NEW YORK – Diane Birch had just finished singing the title track from her new album when she had a little chat onstage. The show, in a dimly lit supper club here called City Winery, was airing live on WFUV Radio, and host Carmel Holt was riffing on the name of the song Birch had just sung.
“Very nice. Speak a little louder,” Holt said. “It’s been a little while. Where you been, Diane?”
“I’ve been trying to speak louder,” Birch shot back with a laugh. “I’ve been working on my volume, is what I’ve been doing.”
It was a casual exchange that played well on radio, but it also signaled a prominent change in the direction of Birch’s music. Her acclaimed debut, 2009’s “Bible Belt,” had presented her as a Laurel Canyon dweller, courting comparisons to Carole King and other female singer-songwriters of that ilk. In reality, it was closer in spirit to soulful 1970s musicians such as Phoebe Snow and Laura Nyro (particularly “Gonna Take a Miracle,” the sensual 1971 album Nyro recorded with Labelle).
“‘Bible Belt’ was definitely authentic, and I was proud of the music I had written,” Birch says a few weeks later over a cup of tea in SoHo. “But for me it has always been a struggle because I’ve always been influenced by so many different things that are contrary to each other.”
“Listening to ‘Bible Belt,’ nobody would have known that I grew up listening to [Goth-rock bands] Bauhaus and Sisters of Mercy and wearing floor-length black velvet capes,” she adds. “I was really hardcore. I would have given Lady Gaga a run for her money.”
Birch comes into sharper focus on “Speak a Little Louder,” her new sophomore album, which comes out on Tuesday, the same day she plays at the Sinclair as the opening act for Kodaline. It pushes Birch well beyond the singer-songwriter idiom and into more brooding territory, more R&B and dance-oriented.
“I wasn’t trying to make a dark record, but I wanted to make something that showed a few other sides,” she says. “‘Bible Belt’ really only showed a few sides,” she says. “My melancholy side is a lot more prominent [than people realize]. There was a lot of darker stuff that didn’t make it on the first abum.”
The same could not be said for “Speak a Little Louder.” Darkness becomes Birch, from the down tempos to the doom and gloom lurking in the chords. The recent death of her father, with whom she was close, also informs the tone of the record, giving songs like “Lighthouse” an added poignancy.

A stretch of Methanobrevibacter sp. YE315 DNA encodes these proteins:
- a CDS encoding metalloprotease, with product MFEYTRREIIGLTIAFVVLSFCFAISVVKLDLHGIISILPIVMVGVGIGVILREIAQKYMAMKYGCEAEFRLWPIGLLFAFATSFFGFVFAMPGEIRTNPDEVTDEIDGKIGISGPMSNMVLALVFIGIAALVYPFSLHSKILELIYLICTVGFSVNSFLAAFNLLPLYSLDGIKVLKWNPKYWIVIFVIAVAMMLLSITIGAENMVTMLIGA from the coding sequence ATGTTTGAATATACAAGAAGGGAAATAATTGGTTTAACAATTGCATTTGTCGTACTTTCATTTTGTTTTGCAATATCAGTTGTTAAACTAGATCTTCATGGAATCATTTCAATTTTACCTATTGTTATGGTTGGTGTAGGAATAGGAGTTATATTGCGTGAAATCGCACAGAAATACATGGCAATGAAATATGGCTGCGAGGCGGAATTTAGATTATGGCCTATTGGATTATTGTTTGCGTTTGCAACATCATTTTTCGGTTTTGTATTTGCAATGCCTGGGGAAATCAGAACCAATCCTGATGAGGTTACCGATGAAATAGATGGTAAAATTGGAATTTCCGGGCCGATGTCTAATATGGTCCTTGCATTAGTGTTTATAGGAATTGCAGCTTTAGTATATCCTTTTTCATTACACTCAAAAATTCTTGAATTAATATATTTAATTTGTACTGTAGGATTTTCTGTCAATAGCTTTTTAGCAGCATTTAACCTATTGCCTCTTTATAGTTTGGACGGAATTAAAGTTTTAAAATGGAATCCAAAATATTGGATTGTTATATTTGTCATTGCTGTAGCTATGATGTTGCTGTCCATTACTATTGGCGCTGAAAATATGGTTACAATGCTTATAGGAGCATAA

With an assist from Homer Steinweiss, the Dap-Kings drummer turned producer, other songs have a lift and drive that was largely absent before. Steinweiss, who produced eight of the album’s songs and played drums and occasional guitar, says the album as a step forward.
“I think Diane has a really heavy, mystical Stevie Nicks vibe,” he says. “For that first record, all the reviews said it sounded like a Carole King record, but her full personality wasn’t coming through. She has this whole other side to her. I think this record more fully represents her personality as a musician.”
Birch is 30 and admits she’s in a little bit of a hurry to express all the shades of what she does. She can channel the mellow gold of ’70s soft-rock, but she makes it compelling with a voice full of husk and elasticity. Most everything she sings sounds like a kiss-off, particularly on her new album. The sweet sass of “Bible Belt” has given way to more scorching moments. Birch is not the one to be messed with on “All the Love You Got,” which presumably dresses down a former lover:
I sit and wonder where you’ve gone
Have you found a head to crown
That stays under when you push it down
I sit and ponder what went wrong
Was I too emotional,
Too many puzzles for your simple soul?
The chorus hinges on a clever twist of words. You think it’s going to be tender but instead is an indictment: “Does she know that’s all the love you got?”
Birch could have included songs like that on her debut, but she realized that for the sake of consistency, she needed to commit to a cohesive sound and collection of songs. There would be time to make other records. There would be life after “Bible Belt.”
“In a lot of ways, I felt misunderstood,” she says. “As much as I was so honored and flattered by all the comparisons, I thought, ‘You guys don’t really know who I am.’ Even listening to this record, I thought, ‘Oh, they don’t know that I want to make a droney Brian Eno record!’ I want to make house music and rap beats.”
“I’m really trying to be present but also acknowledge that there’s a lot of pressure I’ve placed on myself,” she adds. “But all these artists I’ve loved – from David Bowie to Stevie Nicks – they’ve all evolved over time. I just have to be patient and keep making music.”James Reed can be reached at firstname.lastname@example.org. Follow him on Twitter @GlobeJamesReed.